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What do you use to mix cookie dough?

mochi mochi Sep 21, 2006 06:44 AM

My beloved Sunbeam Food Processor's bowl fell apart after 20 years of use. I have been searching for a replacement, but to no avail. It was a gift from a very special friend and I hate to toss it, but I guess I have to. For the past 20 years I have blended my cookie dough with this processor. Tonight, I had to use a hand blender. It got me to think, do I buy a KitchenAid or another food processor? AND, what does everyone else use to mix their dough? I would appreciate your opinions and recommendations. TIA

  1. MMRuth Sep 21, 2006 11:41 AM

    I usually use my KitchenAid stand mixer.

    1. c
      cheryl_h Sep 21, 2006 01:20 PM

      I use my KA mixer. Does Sunbeam no longer make your model? Have you looked on ebay? When my Cuisinart work bowl developed a crack I found a replacement bowl fairly easily but also got an entire replacement processor, new, off ebay. Fortunately the model is still available from Cuisinart so this may be the problem with your model if it's been discontinued.

      1 Reply
      1. re: cheryl_h
        mochi mochi Sep 21, 2006 07:00 PM

        No, Sunbeam doesn't make the processor or anything like it anymore. I have checked eBay and nothing. I have been looking for about 2 years. I knew the bowl was going down the tubes. I even checked Great Britain and Canada for replacement parts.

      2. p
        Pupster Sep 21, 2006 02:17 PM

        I do mine by hand with a mixing bowl and a large wooden spoon. Prefer it over machines.

        3 Replies
        1. re: Pupster
          mochi mochi Sep 21, 2006 07:00 PM

          Wow, I haven't done that since I was a kid. You are the awesome!

          1. re: Pupster
            l
            lvecch Sep 21, 2006 07:13 PM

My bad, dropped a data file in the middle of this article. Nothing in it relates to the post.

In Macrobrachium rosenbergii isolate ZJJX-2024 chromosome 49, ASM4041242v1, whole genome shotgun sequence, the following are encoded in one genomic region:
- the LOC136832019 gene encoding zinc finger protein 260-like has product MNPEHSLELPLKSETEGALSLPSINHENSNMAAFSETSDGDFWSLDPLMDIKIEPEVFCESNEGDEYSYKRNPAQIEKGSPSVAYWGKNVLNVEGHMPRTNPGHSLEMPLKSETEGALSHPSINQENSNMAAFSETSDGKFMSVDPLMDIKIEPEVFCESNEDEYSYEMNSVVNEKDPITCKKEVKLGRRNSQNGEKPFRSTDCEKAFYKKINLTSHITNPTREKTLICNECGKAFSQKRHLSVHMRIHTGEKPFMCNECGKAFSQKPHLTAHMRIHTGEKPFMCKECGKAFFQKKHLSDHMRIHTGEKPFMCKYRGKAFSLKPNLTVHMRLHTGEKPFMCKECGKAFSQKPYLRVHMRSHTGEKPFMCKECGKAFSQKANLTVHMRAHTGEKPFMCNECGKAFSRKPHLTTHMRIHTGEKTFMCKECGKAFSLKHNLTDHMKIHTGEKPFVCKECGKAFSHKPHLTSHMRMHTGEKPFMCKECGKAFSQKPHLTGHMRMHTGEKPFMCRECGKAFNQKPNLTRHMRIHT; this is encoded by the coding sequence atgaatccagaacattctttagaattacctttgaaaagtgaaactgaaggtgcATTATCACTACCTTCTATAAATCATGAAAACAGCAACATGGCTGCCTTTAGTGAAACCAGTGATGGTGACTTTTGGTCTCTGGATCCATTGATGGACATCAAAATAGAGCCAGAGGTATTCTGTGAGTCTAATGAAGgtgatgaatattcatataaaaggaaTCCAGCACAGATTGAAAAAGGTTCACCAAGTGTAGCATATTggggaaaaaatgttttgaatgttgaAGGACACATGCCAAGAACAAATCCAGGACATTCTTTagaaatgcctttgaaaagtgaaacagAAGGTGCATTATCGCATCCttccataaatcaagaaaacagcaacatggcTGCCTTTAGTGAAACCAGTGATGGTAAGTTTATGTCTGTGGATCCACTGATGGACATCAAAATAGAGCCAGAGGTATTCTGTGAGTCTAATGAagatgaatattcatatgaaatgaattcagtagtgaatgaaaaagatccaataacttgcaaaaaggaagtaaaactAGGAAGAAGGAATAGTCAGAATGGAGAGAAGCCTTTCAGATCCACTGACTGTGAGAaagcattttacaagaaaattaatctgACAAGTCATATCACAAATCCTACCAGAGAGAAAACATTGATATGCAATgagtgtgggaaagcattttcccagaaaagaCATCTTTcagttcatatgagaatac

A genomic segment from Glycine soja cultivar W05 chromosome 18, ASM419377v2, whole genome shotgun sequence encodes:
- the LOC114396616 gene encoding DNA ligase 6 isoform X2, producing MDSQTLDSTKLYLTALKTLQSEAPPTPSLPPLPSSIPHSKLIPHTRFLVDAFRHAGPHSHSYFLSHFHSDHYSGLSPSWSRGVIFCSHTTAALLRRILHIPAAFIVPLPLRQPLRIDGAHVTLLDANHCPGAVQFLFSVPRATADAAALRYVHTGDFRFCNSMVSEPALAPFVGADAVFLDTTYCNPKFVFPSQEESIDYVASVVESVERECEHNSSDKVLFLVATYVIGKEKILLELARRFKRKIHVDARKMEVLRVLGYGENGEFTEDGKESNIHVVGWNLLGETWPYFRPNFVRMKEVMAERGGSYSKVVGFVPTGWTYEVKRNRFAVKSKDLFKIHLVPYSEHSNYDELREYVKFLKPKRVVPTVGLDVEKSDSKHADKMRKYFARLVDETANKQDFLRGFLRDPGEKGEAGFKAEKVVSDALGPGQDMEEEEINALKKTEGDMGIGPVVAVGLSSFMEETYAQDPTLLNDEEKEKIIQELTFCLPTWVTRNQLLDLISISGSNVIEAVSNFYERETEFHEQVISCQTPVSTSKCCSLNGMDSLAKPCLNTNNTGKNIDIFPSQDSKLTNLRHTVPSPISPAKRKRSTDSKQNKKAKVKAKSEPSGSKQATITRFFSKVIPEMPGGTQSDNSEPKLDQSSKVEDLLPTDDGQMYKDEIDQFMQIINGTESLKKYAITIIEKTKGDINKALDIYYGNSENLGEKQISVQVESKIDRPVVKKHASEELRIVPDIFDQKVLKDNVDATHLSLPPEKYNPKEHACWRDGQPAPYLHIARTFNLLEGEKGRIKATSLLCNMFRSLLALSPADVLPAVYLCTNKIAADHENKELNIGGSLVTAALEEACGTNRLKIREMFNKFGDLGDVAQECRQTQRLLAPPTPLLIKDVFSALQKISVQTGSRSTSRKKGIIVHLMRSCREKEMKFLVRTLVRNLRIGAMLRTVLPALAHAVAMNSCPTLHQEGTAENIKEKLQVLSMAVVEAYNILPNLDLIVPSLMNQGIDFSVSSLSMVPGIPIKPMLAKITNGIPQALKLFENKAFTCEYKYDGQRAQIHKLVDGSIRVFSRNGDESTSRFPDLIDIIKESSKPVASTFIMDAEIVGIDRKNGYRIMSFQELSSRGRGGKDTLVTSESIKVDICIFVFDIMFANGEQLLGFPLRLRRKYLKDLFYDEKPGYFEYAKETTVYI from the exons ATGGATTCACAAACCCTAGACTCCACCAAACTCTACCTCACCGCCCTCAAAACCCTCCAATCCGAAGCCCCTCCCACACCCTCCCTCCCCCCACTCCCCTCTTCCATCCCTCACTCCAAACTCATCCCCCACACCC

Same here - an old Revereware bowl and a wooden spoon. I feel like I have more control than with a mixer.

            1. re: Pupster
              galleygirl Sep 22, 2006 01:03 AM

              I agree; wooden spoon for butter into sugar, then hands when it gets too stiff after adding flour. easier on the wrists. i find my dough gets overprocessed in the mixer(hand mixer).

            2. tenacity Sep 21, 2006 03:31 PM

              I once had to make an enormous amount of dough for cookies and I nearly killed my hand-held mixer (it smelled a little burn-y at the end), but I did it. Ended up with 13lbs of dough, and I have proof:

              http://tenacity.net/2005/01/have-you-...

              *grin*

              Andrea
              in Albuquerque

              1 Reply
              1. re: tenacity
                mochi mochi Sep 21, 2006 07:01 PM

                And to think you had to bake all of that dough too! Wow...

              2. Alice Q Sep 21, 2006 04:26 PM

                Definitely a Kitchen Aid Mixer, or similar stand mixer. I would think a blender or chopper might be a little rough on the dough. You don't want to beat it up too much, or your cookies will be tough.